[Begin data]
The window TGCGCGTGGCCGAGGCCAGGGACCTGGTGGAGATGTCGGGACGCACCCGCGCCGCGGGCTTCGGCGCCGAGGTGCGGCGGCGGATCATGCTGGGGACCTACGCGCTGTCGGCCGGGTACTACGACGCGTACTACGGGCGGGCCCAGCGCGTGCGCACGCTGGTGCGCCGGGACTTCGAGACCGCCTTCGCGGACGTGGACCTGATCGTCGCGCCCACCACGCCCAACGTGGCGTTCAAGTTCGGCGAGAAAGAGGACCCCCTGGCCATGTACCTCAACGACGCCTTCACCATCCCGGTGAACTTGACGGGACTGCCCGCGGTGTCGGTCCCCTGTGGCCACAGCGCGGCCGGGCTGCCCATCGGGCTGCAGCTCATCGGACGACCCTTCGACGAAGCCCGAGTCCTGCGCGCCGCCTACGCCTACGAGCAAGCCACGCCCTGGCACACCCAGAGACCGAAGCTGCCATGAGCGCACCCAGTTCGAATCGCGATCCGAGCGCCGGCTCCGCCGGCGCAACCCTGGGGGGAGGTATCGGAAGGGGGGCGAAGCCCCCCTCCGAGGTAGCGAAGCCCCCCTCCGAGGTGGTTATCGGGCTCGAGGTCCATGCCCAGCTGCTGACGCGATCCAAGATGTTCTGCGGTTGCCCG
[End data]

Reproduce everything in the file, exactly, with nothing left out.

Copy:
The window TGCGCGTGGCCGAGGCCAGGGACCTGGTGGAGATGTCGGGACGCACCCGCGCCGCGGGCTTCGGCGCCGAGGTGCGGCGGCGGATCATGCTGGGGACCTACGCGCTGTCGGCCGGGTACTACGACGCGTACTACGGGCGGGCCCAGCGCGTGCGCACGCTGGTGCGCCGGGACTTCGAGACCGCCTTCGCGGACGTGGACCTGATCGTCGCGCCCACCACGCCCAACGTGGCGTTCAAGTTCGGCGAGAAAGAGGACCCCCTGGCCATGTACCTCAACGACGCCTTCACCATCCCGGTGAACTTGACGGGACTGCCCGCGGTGTCGGTCCCCTGTGGCCACAGCGCGGCCGGGCTGCCCATCGGGCTGCAGCTCATCGGACGACCCTTCGACGAAGCCCGAGTCCTGCGCGCCGCCTACGCCTACGAGCAAGCCACGCCCTGGCACACCCAGAGACCGAAGCTGCCATGAGCGCACCCAGTTCGAATCGCGATCCGAGCGCCGGCTCCGCCGGCGCAACCCTGGGGGGAGGTATCGGAAGGGGGGCGAAGCCCCCCTCCGAGGTAGCGAAGCCCCCCTCCGAGGTGGTTATCGGGCTCGAGGTCCATGCCCAGCTGCTGACGCGATCCAAGATGTTCTGCGGTTGCCCG